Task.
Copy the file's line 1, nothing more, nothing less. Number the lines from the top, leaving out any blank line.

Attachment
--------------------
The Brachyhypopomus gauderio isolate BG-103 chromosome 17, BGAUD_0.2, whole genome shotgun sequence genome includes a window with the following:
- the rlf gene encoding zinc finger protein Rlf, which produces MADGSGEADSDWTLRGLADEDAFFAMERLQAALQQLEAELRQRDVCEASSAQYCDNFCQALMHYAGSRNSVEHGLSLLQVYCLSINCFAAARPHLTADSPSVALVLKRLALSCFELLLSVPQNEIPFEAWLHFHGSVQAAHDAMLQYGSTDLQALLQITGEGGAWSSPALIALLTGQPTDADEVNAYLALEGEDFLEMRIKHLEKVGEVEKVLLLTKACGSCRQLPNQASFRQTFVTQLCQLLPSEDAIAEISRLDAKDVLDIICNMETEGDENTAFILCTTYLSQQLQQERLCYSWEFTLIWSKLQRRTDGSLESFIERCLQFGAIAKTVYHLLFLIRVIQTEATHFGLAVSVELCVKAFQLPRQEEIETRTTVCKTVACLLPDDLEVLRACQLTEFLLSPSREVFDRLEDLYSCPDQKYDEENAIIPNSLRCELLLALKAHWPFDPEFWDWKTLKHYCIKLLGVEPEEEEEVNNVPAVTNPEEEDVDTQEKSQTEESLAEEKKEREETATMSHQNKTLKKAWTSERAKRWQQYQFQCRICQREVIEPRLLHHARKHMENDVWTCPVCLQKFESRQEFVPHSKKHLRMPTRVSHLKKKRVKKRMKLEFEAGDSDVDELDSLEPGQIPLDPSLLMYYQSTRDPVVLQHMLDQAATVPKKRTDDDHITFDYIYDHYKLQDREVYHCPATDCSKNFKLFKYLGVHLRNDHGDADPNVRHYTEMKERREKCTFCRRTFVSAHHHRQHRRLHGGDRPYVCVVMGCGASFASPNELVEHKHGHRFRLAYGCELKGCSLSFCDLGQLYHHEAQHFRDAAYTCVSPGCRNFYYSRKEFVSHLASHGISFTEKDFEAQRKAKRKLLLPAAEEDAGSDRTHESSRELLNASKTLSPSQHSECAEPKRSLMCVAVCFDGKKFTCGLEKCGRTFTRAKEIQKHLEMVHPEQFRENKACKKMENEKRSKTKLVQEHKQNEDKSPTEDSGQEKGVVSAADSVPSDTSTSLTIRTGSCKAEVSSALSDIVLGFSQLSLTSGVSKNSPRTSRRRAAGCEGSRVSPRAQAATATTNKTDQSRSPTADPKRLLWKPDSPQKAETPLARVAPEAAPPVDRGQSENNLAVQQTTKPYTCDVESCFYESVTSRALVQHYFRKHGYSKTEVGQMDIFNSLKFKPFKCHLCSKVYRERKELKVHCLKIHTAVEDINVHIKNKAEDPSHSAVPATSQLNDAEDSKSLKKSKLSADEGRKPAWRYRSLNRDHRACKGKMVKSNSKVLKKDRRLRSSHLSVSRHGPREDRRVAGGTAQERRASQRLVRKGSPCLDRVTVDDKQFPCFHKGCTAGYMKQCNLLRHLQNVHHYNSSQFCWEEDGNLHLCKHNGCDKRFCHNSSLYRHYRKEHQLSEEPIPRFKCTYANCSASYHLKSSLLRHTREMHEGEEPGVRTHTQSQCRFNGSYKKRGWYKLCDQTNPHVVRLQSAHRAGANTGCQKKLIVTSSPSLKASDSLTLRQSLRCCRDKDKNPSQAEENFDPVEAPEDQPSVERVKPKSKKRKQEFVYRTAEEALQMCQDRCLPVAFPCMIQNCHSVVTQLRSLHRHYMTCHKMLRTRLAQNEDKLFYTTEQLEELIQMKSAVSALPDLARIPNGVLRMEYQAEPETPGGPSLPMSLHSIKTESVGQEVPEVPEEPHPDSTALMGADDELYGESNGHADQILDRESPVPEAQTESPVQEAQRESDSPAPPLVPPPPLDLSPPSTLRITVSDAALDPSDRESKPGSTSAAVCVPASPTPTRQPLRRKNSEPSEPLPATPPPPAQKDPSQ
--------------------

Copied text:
The Brachyhypopomus gauderio isolate BG-103 chromosome 17, BGAUD_0.2, whole genome shotgun sequence genome includes a window with the following: